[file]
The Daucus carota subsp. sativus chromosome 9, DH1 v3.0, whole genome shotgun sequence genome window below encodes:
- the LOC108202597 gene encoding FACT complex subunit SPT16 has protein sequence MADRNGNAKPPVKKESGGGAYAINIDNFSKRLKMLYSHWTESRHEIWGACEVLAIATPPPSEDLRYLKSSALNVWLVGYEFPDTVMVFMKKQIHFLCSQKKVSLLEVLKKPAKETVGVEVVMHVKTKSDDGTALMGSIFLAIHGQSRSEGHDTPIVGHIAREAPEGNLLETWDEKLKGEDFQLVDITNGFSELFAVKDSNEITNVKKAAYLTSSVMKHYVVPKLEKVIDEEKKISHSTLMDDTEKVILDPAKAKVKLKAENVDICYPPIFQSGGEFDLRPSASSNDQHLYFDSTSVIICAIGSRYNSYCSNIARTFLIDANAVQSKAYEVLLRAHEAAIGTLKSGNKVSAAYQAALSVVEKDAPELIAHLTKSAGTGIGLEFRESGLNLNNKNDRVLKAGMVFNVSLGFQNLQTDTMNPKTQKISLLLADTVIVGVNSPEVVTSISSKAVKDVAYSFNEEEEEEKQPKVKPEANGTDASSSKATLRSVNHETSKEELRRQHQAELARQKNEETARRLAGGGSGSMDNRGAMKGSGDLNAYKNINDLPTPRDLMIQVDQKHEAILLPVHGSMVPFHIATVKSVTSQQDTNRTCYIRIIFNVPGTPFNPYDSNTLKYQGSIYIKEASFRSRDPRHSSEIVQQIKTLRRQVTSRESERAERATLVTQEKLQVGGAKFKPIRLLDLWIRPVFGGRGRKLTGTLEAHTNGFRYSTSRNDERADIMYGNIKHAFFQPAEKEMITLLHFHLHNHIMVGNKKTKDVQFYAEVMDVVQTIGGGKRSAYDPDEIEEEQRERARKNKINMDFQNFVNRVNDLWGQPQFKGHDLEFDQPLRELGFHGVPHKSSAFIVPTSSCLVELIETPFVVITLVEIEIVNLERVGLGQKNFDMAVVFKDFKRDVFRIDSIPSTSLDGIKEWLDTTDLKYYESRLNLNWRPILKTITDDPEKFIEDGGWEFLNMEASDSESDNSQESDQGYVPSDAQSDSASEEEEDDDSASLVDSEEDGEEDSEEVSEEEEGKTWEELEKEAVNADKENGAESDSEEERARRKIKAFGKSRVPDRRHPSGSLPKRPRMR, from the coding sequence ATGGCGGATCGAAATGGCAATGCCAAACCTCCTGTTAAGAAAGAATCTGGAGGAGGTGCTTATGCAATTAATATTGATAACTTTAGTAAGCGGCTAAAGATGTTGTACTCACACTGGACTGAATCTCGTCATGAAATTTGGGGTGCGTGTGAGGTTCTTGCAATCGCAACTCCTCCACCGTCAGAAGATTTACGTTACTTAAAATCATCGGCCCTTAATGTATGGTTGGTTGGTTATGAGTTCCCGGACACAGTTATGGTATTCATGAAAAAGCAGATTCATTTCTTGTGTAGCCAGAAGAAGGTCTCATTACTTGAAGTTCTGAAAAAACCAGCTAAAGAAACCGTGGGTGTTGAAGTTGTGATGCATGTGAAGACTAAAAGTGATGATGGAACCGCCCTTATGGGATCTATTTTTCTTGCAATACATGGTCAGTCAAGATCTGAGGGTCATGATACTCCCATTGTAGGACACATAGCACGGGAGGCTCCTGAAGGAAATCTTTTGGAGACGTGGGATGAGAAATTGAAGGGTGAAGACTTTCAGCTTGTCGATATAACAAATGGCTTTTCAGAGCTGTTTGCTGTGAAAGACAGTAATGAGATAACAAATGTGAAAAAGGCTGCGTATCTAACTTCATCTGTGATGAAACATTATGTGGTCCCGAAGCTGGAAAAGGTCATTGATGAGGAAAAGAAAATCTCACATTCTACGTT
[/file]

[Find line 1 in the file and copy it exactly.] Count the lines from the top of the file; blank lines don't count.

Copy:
The Daucus carota subsp. sativus chromosome 9, DH1 v3.0, whole genome shotgun sequence genome window below encodes: